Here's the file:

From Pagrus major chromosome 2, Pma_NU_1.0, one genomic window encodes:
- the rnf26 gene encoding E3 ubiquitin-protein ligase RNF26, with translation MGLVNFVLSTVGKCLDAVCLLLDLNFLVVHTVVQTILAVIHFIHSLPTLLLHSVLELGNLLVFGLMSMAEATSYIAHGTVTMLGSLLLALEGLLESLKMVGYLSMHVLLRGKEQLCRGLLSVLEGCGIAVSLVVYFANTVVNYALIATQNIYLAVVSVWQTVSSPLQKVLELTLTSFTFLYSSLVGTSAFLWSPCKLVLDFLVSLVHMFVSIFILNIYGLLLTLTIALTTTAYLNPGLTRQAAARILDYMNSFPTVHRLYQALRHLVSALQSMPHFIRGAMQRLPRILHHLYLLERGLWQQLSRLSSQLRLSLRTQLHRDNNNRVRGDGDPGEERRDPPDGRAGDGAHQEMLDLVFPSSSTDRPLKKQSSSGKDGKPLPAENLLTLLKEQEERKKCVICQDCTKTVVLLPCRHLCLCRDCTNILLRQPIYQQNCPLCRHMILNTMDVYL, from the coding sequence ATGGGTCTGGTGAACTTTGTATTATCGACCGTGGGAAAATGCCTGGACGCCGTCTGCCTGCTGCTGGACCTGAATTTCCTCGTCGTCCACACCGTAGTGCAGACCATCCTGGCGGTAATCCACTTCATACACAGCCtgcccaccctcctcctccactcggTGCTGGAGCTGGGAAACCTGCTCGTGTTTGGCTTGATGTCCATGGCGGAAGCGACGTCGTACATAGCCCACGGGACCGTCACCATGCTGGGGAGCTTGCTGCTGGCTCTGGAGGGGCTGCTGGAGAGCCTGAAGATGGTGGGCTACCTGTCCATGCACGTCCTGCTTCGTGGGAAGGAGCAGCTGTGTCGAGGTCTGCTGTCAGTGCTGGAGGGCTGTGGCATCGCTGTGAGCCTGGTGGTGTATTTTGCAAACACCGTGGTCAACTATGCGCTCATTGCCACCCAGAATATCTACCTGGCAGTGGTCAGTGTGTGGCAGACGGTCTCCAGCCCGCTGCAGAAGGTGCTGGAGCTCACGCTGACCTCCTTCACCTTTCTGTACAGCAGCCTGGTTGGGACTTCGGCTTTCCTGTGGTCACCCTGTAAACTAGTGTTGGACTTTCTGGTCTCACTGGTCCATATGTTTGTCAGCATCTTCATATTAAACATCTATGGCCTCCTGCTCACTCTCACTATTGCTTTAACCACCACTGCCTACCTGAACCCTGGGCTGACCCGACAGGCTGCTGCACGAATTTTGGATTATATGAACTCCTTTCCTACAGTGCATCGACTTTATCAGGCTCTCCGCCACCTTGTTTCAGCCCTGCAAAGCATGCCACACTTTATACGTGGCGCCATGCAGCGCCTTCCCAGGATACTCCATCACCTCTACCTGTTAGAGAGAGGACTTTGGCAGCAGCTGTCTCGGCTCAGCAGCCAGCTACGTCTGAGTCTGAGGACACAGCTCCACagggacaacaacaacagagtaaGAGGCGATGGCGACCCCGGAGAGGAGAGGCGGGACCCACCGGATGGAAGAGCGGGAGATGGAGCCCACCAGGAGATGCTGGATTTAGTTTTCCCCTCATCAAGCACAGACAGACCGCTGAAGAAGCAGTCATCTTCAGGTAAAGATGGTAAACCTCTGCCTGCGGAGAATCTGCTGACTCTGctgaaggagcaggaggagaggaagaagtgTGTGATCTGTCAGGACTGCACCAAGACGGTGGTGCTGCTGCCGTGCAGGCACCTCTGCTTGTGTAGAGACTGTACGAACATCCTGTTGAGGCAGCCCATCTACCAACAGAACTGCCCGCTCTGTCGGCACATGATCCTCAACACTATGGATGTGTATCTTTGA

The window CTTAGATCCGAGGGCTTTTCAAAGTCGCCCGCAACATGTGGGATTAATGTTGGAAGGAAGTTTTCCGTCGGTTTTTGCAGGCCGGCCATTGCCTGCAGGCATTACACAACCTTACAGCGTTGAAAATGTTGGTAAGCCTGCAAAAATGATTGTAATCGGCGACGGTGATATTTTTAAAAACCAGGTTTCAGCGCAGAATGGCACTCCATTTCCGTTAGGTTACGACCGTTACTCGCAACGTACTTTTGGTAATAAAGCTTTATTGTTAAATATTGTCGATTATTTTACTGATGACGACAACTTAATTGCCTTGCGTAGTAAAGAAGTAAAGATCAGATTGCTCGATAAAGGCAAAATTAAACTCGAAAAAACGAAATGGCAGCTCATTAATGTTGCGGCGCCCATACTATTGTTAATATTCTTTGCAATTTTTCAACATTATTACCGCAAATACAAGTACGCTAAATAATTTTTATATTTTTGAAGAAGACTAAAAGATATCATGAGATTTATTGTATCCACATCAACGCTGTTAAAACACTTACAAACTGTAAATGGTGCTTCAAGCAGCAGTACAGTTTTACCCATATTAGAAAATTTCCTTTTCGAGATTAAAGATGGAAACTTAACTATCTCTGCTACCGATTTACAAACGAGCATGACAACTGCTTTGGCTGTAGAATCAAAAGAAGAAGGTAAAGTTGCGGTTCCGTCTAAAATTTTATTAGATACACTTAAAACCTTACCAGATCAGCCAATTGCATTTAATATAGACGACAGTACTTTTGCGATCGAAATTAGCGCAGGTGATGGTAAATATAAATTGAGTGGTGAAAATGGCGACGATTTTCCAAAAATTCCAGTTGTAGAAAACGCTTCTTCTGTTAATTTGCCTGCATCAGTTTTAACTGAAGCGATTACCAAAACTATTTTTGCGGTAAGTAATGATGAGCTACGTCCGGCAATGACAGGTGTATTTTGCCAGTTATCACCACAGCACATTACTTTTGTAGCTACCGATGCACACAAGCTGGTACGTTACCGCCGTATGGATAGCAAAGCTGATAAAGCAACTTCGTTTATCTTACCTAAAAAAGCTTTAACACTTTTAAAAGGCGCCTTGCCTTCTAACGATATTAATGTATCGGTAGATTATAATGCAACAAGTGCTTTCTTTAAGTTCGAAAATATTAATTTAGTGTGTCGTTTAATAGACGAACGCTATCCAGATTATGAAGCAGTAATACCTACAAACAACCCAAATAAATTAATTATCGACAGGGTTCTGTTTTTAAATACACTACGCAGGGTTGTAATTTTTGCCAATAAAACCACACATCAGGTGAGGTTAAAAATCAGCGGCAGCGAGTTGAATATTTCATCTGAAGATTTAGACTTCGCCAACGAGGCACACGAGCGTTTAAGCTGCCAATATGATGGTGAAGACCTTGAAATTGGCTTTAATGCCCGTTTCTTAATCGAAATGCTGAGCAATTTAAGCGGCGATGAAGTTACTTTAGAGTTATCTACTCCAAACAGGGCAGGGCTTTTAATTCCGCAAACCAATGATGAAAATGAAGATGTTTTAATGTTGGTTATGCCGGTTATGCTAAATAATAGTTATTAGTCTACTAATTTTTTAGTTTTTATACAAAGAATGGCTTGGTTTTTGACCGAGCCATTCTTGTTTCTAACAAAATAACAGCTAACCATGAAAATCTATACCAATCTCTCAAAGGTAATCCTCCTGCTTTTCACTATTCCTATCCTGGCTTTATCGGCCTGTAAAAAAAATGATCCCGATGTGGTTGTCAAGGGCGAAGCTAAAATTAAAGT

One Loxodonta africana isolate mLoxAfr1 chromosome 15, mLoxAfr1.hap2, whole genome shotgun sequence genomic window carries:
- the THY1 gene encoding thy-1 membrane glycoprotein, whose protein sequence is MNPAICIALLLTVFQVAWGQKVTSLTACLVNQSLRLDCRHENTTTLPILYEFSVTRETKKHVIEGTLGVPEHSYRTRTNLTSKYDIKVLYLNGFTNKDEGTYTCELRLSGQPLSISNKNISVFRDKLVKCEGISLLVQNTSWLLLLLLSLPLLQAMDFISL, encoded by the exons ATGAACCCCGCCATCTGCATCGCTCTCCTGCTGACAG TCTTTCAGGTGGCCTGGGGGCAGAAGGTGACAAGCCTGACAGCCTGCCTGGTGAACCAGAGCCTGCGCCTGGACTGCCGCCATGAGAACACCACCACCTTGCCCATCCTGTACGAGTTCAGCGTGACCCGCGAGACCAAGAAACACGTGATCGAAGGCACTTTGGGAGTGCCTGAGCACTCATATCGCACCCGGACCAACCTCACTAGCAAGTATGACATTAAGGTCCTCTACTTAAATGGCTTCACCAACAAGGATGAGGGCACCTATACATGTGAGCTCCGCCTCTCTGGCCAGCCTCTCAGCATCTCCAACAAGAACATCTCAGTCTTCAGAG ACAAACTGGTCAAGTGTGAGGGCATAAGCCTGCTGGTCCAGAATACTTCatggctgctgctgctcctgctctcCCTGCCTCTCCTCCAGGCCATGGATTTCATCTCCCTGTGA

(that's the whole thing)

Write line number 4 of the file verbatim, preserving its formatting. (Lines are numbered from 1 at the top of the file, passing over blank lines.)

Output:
One Loxodonta africana isolate mLoxAfr1 chromosome 15, mLoxAfr1.hap2, whole genome shotgun sequence genomic window carries: